and then iteratively fill it with our values. This isn't wrong in Python, but there's a much nicer way to do it using built-in comprehensions. They let us simplify the entire list creation into a single line and cut out the need to define the empty list. Our example would become:

cubes = [i ** 3 for i in range(20)]

Three lines down into one line is a nice win. Plus once you get used to the list comprehension syntax it actually is much more readable than the looped method.

6) Quick wins. Augmented expressions

Whenever we're dealing with updating the value of a variable relative to itself we can get a nice little simplification by using Python's expressions. Instead of:

count = count + other_value

We can just write:

count += other_value

It's not a huge change, but it's a bit shorter and more concise. Plus we only have to think about the

variable once. We can also use it with a bunch of other operators -
, and

7) If expressions instead of if statements
Another common scenario we'll all deal with is looking to set a variable to one of two different values depending on some state. For example:

if condition: 
  x = 1 
  x = 2

With an if expression we can cut that down to a single line:

x = 1 if condition else 2

This refactoring is a bit conditional because some developers don't find if expressions clearer than if statements. But in general I think that if the if expression is short and fits on one line then it's a definite improvement. But feel free to debate me on this one :).

8) A better loop counter - enumerate

When we're iterating over a list we often want a counter to let us know the index of the current item. Usually we'll see them written manually like:

i = 0 
for currency in currencies: 
  print(i, currency)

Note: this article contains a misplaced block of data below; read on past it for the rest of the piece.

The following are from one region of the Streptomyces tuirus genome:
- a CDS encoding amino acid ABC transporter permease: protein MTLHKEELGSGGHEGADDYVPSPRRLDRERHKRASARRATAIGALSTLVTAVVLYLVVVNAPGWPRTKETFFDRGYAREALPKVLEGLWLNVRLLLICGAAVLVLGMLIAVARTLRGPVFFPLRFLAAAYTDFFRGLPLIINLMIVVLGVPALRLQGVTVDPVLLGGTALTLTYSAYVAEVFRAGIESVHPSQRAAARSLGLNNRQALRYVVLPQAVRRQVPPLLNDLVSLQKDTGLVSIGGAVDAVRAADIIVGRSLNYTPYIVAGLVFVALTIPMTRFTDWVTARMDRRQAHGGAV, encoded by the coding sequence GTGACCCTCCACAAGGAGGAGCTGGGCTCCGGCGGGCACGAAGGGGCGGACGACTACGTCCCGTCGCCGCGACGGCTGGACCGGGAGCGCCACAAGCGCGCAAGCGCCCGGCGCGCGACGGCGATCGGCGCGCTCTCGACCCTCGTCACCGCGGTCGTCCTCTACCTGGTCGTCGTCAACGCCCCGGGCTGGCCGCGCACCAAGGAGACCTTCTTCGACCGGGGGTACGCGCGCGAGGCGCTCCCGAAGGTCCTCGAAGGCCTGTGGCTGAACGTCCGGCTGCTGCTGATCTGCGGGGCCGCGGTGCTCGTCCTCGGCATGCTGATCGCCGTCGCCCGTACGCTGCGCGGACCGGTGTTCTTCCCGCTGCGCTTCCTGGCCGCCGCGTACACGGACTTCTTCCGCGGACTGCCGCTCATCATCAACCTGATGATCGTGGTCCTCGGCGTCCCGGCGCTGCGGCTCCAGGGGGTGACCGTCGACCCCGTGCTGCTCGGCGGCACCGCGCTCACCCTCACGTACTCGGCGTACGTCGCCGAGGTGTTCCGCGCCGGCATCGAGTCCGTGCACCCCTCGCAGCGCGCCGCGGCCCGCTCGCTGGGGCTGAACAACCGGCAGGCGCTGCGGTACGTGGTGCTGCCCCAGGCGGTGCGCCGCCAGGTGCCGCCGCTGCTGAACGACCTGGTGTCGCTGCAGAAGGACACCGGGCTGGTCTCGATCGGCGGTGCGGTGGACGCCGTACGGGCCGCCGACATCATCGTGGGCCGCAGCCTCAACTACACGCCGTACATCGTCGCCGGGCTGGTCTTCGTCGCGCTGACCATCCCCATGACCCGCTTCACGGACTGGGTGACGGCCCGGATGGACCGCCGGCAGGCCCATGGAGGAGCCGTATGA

i += 1

But, Python has a built in function,

, that lets us generate the index automatically & lets us save two lines of code:

for i, currency in enumerate(currencies): 
  print(i, currency)

9) Fewer loops - part 3. Using sums instead of loops

So often we'll have to add up a list of things. Thankfully Python has a built-in

function specifically for this. So instead of:

total = 0 
for hat in hats: 
  total += hat.price

We can just write:

total = sum(hat.price for hat in hats)

Not only is it shorter (which we love) but it's also more descriptive about what the line of code is actually doing - finding the sum of the price of hats.

10) Another quick win. Simplifying sequence comparisons

Before we do something to a list or sequence we often want to check if there are any elements there. One way it's often done is by checking if the length of the list is greater than 0:

if len(list_of_hats) > 0: 
  hat_to_wear = choose_hat(list_of_hats)

But Python automatically evaluates lists and sequences to

if they have any elements and
if they don't. This means the more Pythonic way of doing things is:

if len(list_of_hats): 
  hat_to_wear = choose_hat(list_of_hats)

It's a bit less cluttered to do things this way, plus it's following the conventions set out in Python's PEP8 guidelines.

There are tons of different ways to make code more Pythonic and easier to work with, these are just some of the most common examples we come across at Sourcery. This is a consolidated list of our broader refactorings series we first published on our blog. Let me know if you disagree with any of these - or if there are any other common refactorings you think are really important!